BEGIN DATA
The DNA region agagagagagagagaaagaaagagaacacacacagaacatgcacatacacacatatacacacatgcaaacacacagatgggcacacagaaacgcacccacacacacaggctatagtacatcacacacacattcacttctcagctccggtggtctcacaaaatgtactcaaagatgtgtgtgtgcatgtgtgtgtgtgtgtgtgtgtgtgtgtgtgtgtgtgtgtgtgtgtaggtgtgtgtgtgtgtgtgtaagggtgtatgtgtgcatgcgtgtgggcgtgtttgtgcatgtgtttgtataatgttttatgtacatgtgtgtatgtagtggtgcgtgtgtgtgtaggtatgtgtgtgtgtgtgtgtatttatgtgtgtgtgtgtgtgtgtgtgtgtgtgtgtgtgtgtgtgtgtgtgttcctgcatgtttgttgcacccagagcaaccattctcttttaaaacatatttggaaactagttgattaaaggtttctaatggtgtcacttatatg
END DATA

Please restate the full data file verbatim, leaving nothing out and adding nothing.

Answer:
The DNA region agagagagagagagaaagaaagagaacacacacagaacatgcacatacacacatatacacacatgcaaacacacagatgggcacacagaaacgcacccacacacacaggctatagtacatcacacacacattcacttctcagctccggtggtctcacaaaatgtactcaaagatgtgtgtgtgcatgtgtgtgtgtgtgtgtgtgtgtgtgtgtgtgtgtgtgtgtgtgtaggtgtgtgtgtgtgtgtgtaagggtgtatgtgtgcatgcgtgtgggcgtgtttgtgcatgtgtttgtataatgttttatgtacatgtgtgtatgtagtggtgcgtgtgtgtgtaggtatgtgtgtgtgtgtgtgtatttatgtgtgtgtgtgtgtgtgtgtgtgtgtgtgtgtgtgtgtgtgtgtgttcctgcatgtttgttgcacccagagcaaccattctcttttaaaacatatttggaaactagttgattaaaggtttctaatggtgtcacttatatg